A doctor’s take: Jules Bianchi brain injury | News | Motorsport.com
The mechanism of injury again is a sudden deceleration injury which can cause injury in the brain in two fashions: 1) the breaking of blood vessels causing bleeding (such as an epidural or subdural hemorrhage (like Mark Donohue), or 2) a diffuse axonal injury which is the primary injury reported by the physicians attending to Bianchi.
Explaining diffuse axonal injury
The diffuse axonal injury is much like a large bruise to the brain and can encompass a large portion of the brain. Like all bruises and blunt injuries to the human body, the injured tissues swell, but within the fixed-size boney skull, swelling is extremely dangerous because there is no where for the swelling tissues to expand into with the exception of the opening at the base of the skull where the spinal cord exits.
This type of injury often results in brain death because of the swelling and impingement of the brainstem resulting in a lack of blood flow to the brain. Even if patients with diffuse axonal injuries survive, they often have very serious brain dysfunction for life. If the tragic nature of Bianchi’s injury weren’t enough, once again this accident was avoidable and probably should not have happened. He ran into the back of a crane that should not have been in an area that could be hit by another car, and certainly not under the conditions present. F1 and the FIA will no doubt make some changes in this regards, because we simply must protect racecar drivers better.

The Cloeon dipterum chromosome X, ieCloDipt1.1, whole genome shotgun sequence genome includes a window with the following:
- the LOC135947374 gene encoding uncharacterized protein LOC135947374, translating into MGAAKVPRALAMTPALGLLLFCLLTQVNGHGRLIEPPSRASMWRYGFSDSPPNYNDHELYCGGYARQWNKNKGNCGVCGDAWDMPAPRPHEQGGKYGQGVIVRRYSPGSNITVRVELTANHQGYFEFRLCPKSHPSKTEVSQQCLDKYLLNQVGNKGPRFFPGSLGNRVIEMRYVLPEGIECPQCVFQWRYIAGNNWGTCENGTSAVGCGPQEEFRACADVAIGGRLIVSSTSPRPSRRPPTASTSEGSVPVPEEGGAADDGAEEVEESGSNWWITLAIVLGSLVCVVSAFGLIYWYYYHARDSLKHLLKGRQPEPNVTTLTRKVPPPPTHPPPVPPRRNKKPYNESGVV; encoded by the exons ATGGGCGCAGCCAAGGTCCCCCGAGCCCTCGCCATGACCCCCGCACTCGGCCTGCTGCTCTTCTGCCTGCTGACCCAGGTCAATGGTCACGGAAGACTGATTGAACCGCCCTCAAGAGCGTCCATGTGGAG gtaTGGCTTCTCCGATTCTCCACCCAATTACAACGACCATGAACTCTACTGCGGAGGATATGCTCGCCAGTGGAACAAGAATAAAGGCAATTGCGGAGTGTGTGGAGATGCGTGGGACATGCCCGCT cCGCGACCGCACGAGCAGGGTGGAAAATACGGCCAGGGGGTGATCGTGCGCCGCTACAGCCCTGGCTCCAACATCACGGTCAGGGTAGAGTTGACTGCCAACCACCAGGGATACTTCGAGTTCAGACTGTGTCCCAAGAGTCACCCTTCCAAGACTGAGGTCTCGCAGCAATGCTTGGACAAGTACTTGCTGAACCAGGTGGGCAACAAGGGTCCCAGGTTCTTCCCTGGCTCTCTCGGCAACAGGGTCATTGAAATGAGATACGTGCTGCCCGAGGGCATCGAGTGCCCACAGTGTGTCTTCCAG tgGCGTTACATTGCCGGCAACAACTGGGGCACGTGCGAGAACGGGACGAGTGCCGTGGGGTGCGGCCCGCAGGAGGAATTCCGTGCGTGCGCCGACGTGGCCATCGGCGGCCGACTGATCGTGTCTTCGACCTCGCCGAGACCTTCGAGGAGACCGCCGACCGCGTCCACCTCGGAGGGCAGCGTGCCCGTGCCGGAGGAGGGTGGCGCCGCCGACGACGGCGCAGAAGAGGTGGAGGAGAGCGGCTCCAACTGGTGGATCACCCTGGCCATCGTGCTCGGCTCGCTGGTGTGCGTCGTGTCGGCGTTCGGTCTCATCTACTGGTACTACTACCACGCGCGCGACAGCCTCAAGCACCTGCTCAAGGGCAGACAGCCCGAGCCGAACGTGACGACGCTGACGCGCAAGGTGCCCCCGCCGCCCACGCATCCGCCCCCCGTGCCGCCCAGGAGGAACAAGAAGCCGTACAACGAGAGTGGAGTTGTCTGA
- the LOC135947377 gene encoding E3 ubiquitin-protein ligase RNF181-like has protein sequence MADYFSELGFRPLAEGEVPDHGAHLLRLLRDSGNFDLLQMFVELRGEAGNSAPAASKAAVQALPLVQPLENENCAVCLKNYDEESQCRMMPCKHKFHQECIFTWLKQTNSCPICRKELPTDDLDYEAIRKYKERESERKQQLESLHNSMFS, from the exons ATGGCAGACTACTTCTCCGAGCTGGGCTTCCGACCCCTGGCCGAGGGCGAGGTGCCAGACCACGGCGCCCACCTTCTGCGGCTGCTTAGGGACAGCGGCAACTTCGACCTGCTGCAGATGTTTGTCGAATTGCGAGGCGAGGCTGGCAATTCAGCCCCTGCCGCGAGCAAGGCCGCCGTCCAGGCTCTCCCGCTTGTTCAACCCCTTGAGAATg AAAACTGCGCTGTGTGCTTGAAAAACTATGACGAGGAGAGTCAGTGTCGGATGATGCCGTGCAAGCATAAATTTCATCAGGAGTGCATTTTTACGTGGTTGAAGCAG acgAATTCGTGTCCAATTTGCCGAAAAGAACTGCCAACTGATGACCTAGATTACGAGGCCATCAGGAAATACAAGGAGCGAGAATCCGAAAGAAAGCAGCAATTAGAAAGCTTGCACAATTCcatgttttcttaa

You may also find this article of interest: http://www.brainline.org/content/2009/06/tbi-basics_pageall.html
Keep fighting, Jules. Our thoughts and prayers are with you